7 Signs Of A Personal Loan Scam in South Africa And How to Protect Yourself


In South Africa, loan scams are on the rise and consumers have lost millions of rands due to fraud.

Since many people are losing their jobs, they turn to personal loans to survive this pandemic.

At the same time, loan scammers also come up with creative ways to scam unsuspecting loan seekers of their hard-earned money.

So today I want to show ways you can easily spot a loan scam and be safe.

1. No Credit Checks

In South Africa, there’s no such as no credit check loans.

Each lender must be interested in your payment history and credit rating score. Whoever shows no interest in your credit check, just know it’s a huge red flag with a high chance of being a loan scam.

Whether it’s a secured or unsecured loan, your credit is very important in the process of borrowing money.

Usually, these kinds of loans are offered at excessively high interest rates and negatively affect your credit score profile.

So no matter how desperate you are, always stay away from the no credit checks loans because you’re going to have a difficult time repaying the loan.

2. Upfront Payment

Another common red flag for spotting a loan scam.

The moment a lender asks for upfront payment to secure the loan, please do not fall for such tricks.

Lenders are supposed to include any additional fees in the terms of the contract of the personal loan agreement. The customer has the right to see all the charges and terms before agreeing to the loan.

3. No Physical Address

The official details of any company or lender are captured in the NCR database.

Use the information to check against what they have on their website.

If the company lacks contact information, then you must know you’re up for a scam ride.

Always do some research about the business before getting in communication with them, find reviews on Google or Hello Peter.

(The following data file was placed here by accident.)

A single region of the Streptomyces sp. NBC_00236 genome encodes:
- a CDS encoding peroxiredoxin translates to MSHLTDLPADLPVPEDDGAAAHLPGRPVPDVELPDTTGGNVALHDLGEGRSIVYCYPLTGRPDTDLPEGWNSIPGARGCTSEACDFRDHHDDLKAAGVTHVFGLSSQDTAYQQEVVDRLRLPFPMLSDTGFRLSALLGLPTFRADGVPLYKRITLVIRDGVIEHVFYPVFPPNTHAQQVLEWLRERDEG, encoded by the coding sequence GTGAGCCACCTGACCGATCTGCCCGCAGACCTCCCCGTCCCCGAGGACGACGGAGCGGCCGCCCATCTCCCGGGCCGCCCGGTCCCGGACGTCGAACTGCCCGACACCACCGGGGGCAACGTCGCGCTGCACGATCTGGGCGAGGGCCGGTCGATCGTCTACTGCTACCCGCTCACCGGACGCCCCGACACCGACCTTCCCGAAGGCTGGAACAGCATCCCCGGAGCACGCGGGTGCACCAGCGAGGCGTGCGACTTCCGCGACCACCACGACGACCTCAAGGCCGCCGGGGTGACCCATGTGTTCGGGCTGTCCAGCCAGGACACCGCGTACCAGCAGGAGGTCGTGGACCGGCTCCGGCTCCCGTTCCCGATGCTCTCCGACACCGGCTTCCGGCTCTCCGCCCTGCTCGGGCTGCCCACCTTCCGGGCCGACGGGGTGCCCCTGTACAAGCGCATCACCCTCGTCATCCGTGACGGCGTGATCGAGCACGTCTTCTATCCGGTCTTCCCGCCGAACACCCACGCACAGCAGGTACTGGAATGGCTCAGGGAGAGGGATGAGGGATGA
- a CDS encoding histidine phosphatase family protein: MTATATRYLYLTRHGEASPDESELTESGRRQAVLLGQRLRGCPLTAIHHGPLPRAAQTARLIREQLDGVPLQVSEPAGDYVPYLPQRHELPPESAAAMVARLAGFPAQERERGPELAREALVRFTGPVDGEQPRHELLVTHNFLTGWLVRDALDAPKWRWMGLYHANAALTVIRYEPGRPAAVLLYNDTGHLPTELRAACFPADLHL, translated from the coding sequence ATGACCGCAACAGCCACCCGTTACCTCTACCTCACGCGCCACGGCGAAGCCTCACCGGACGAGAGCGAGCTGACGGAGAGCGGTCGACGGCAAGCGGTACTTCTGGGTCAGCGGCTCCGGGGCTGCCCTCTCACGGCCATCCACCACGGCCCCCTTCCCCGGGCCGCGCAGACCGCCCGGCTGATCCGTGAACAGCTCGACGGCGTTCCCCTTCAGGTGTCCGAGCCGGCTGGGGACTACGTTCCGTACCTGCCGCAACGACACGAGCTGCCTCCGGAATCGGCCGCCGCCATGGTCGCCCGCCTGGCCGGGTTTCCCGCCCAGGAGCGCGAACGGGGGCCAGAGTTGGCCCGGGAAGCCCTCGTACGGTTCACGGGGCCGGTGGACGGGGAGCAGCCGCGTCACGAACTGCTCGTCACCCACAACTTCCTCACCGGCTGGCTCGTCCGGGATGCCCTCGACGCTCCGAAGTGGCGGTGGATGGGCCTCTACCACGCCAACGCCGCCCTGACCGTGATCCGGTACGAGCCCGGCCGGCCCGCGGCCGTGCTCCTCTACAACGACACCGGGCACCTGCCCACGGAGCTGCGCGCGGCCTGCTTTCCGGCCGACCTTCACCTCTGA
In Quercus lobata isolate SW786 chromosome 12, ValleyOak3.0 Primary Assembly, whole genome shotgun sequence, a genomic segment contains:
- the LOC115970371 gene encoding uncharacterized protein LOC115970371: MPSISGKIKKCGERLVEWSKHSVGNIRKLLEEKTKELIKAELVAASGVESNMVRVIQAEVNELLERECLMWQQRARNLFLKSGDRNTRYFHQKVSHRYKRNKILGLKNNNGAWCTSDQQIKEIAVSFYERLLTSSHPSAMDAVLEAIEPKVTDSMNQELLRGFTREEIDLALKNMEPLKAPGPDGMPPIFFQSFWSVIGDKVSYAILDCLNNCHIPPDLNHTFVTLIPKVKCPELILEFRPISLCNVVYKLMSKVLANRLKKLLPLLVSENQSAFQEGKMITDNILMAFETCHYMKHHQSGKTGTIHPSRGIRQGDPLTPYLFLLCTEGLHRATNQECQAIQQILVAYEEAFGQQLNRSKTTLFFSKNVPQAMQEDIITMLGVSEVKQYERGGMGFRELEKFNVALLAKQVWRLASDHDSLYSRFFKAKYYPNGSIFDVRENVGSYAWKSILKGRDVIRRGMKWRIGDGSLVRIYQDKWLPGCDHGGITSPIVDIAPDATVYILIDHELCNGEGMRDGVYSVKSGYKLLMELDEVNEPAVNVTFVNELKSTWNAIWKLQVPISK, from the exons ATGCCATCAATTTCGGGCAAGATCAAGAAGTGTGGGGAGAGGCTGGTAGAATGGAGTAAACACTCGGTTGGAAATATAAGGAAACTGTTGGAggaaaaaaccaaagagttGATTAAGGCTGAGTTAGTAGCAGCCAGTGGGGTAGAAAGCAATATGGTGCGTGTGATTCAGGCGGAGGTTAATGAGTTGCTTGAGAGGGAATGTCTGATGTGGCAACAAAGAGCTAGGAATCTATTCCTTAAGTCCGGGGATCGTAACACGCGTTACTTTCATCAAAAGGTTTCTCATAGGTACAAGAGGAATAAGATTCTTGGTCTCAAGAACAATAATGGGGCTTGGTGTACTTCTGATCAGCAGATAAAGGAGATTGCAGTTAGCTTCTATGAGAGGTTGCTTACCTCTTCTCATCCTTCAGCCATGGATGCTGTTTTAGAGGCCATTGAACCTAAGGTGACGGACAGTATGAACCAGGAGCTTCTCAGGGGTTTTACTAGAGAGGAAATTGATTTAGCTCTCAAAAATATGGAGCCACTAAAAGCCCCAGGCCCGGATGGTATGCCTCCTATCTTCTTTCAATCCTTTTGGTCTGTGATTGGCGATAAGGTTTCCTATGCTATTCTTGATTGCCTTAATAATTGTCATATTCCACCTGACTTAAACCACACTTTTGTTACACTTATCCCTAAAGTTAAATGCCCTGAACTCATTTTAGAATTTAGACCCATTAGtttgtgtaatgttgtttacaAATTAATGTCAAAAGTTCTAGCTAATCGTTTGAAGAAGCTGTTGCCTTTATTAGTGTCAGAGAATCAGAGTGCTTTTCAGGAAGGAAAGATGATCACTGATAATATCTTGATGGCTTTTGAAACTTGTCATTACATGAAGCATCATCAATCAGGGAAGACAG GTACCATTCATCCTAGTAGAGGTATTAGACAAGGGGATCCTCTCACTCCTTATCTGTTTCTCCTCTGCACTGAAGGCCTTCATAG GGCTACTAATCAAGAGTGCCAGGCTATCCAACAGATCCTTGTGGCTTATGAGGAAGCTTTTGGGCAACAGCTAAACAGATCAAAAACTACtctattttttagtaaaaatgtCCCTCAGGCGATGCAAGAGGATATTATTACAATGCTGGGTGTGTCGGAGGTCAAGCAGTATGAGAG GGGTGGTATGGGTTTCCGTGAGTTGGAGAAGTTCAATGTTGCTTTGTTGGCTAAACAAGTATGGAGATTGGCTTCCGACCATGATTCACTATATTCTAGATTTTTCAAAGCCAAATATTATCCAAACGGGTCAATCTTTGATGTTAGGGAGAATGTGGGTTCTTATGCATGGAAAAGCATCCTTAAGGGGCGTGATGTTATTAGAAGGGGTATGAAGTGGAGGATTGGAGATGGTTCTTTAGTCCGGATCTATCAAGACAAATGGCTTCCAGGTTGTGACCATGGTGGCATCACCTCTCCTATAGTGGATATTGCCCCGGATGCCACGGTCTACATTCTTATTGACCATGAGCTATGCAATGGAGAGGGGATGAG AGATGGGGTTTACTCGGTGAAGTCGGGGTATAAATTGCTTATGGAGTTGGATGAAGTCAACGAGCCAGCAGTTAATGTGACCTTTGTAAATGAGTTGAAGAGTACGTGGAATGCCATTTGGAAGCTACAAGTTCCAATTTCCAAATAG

4. Guaranteed Approvals

As indicated earlier, your payment history and credit score determine the approval of any personal loan application.

If the lender promise you guaranteed approval, you must it’s too good to be true.

Your application will go through necessary credit checks and affordability assessment, as obligated to do so by the NCR.

No lender shall over-indebt customers. They work closely with credit bureaus to get your credit report and understand the type of a borrower you are.

So there are no such guaranteed loan approvals – it’s a perfect sign of a loan scam in South Africa.

5. Guaranteed approval

No legitimate lender can guarantee that you will be approved for a personal loan. If a lender claims that they can guarantee approval, it is likely a scam

6. High-pressure tactics

Scammers may try to pressure you into taking out a loan by creating a sense of urgency. They may claim that the offer is only available for a limited time or that there are other people interested in the loan. Legitimate lenders will not pressure you into taking out a loan.

7. Poor website or contact information

Scammers often have poorly designed websites and may not provide a physical address or phone number that you can use to contact them. If the website or contact information seems suspicious, it is best to avoid the lender.

How to Verify a Legit Loan Provider

Always verify the lender or credit provider is registered to operate the business in South Africa.

And it’s simple to spot a legitimate lender.

All credit providers in South Africa must be registered with the National Credit Regulator (NCR).

Visit the credit providers page and search the name of whoever you want to apply for the personal loan with.

Verify credit providers in South Africa

To verify a lender in South Africa, you can follow these steps:

Check if the lender is registered with the National Credit Regulator (NCR): The NCR is the regulatory body for the credit industry in South Africa, and it maintains a register of all registered credit providers. You can search the NCR’s register on their website to see if the lender you are considering is registered.